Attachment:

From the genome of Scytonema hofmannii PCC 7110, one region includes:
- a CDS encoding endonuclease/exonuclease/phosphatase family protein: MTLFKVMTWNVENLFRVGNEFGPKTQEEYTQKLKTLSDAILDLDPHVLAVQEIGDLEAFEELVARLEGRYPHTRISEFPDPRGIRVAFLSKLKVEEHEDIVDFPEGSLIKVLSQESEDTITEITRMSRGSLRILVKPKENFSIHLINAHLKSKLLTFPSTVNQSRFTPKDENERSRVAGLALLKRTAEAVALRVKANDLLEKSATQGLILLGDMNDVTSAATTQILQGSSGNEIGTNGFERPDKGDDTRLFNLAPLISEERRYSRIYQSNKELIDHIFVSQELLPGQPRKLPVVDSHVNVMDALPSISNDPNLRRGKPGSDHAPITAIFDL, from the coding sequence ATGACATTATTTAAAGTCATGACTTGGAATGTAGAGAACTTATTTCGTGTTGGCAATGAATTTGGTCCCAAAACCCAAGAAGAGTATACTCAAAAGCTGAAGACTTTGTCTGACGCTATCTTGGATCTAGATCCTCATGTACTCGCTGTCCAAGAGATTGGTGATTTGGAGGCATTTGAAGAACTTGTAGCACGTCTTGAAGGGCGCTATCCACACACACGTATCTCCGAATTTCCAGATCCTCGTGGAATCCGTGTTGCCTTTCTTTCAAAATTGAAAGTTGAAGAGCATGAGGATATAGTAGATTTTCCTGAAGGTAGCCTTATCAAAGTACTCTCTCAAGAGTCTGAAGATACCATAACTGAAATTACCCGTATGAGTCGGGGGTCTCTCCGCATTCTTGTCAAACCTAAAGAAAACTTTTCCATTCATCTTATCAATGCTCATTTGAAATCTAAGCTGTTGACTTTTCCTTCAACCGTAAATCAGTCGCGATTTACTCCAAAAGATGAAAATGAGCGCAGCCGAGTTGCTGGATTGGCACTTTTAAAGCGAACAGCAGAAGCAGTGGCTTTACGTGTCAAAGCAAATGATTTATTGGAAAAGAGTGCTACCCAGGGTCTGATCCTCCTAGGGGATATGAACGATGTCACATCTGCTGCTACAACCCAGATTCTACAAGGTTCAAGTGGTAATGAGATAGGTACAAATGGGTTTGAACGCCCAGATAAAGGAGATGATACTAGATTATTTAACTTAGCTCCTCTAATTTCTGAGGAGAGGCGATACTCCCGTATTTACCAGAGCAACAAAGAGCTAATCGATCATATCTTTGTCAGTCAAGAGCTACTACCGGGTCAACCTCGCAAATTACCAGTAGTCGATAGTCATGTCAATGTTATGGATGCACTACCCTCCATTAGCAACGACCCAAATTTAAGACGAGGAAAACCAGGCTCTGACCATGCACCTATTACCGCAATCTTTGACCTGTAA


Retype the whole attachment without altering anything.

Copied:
From the genome of Scytonema hofmannii PCC 7110, one region includes:
- a CDS encoding endonuclease/exonuclease/phosphatase family protein: MTLFKVMTWNVENLFRVGNEFGPKTQEEYTQKLKTLSDAILDLDPHVLAVQEIGDLEAFEELVARLEGRYPHTRISEFPDPRGIRVAFLSKLKVEEHEDIVDFPEGSLIKVLSQESEDTITEITRMSRGSLRILVKPKENFSIHLINAHLKSKLLTFPSTVNQSRFTPKDENERSRVAGLALLKRTAEAVALRVKANDLLEKSATQGLILLGDMNDVTSAATTQILQGSSGNEIGTNGFERPDKGDDTRLFNLAPLISEERRYSRIYQSNKELIDHIFVSQELLPGQPRKLPVVDSHVNVMDALPSISNDPNLRRGKPGSDHAPITAIFDL, from the coding sequence ATGACATTATTTAAAGTCATGACTTGGAATGTAGAGAACTTATTTCGTGTTGGCAATGAATTTGGTCCCAAAACCCAAGAAGAGTATACTCAAAAGCTGAAGACTTTGTCTGACGCTATCTTGGATCTAGATCCTCATGTACTCGCTGTCCAAGAGATTGGTGATTTGGAGGCATTTGAAGAACTTGTAGCACGTCTTGAAGGGCGCTATCCACACACACGTATCTCCGAATTTCCAGATCCTCGTGGAATCCGTGTTGCCTTTCTTTCAAAATTGAAAGTTGAAGAGCATGAGGATATAGTAGATTTTCCTGAAGGTAGCCTTATCAAAGTACTCTCTCAAGAGTCTGAAGATACCATAACTGAAATTACCCGTATGAGTCGGGGGTCTCTCCGCATTCTTGTCAAACCTAAAGAAAACTTTTCCATTCATCTTATCAATGCTCATTTGAAATCTAAGCTGTTGACTTTTCCTTCAACCGTAAATCAGTCGCGATTTACTCCAAAAGATGAAAATGAGCGCAGCCGAGTTGCTGGATTGGCACTTTTAAAGCGAACAGCAGAAGCAGTGGCTTTACGTGTCAAAGCAAATGATTTATTGGAAAAGAGTGCTACCCAGGGTCTGATCCTCCTAGGGGATATGAACGATGTCACATCTGCTGCTACAACCCAGATTCTACAAGGTTCAAGTGGTAATGAGATAGGTACAAATGGGTTTGAACGCCCAGATAAAGGAGATGATACTAGATTATTTAACTTAGCTCCTCTAATTTCTGAGGAGAGGCGATACTCCCGTATTTACCAGAGCAACAAAGAGCTAATCGATCATATCTTTGTCAGTCAAGAGCTACTACCGGGTCAACCTCGCAAATTACCAGTAGTCGATAGTCATGTCAATGTTATGGATGCACTACCCTCCATTAGCAACGACCCAAATTTAAGACGAGGAAAACCAGGCTCTGACCATGCACCTATTACCGCAATCTTTGACCTGTAA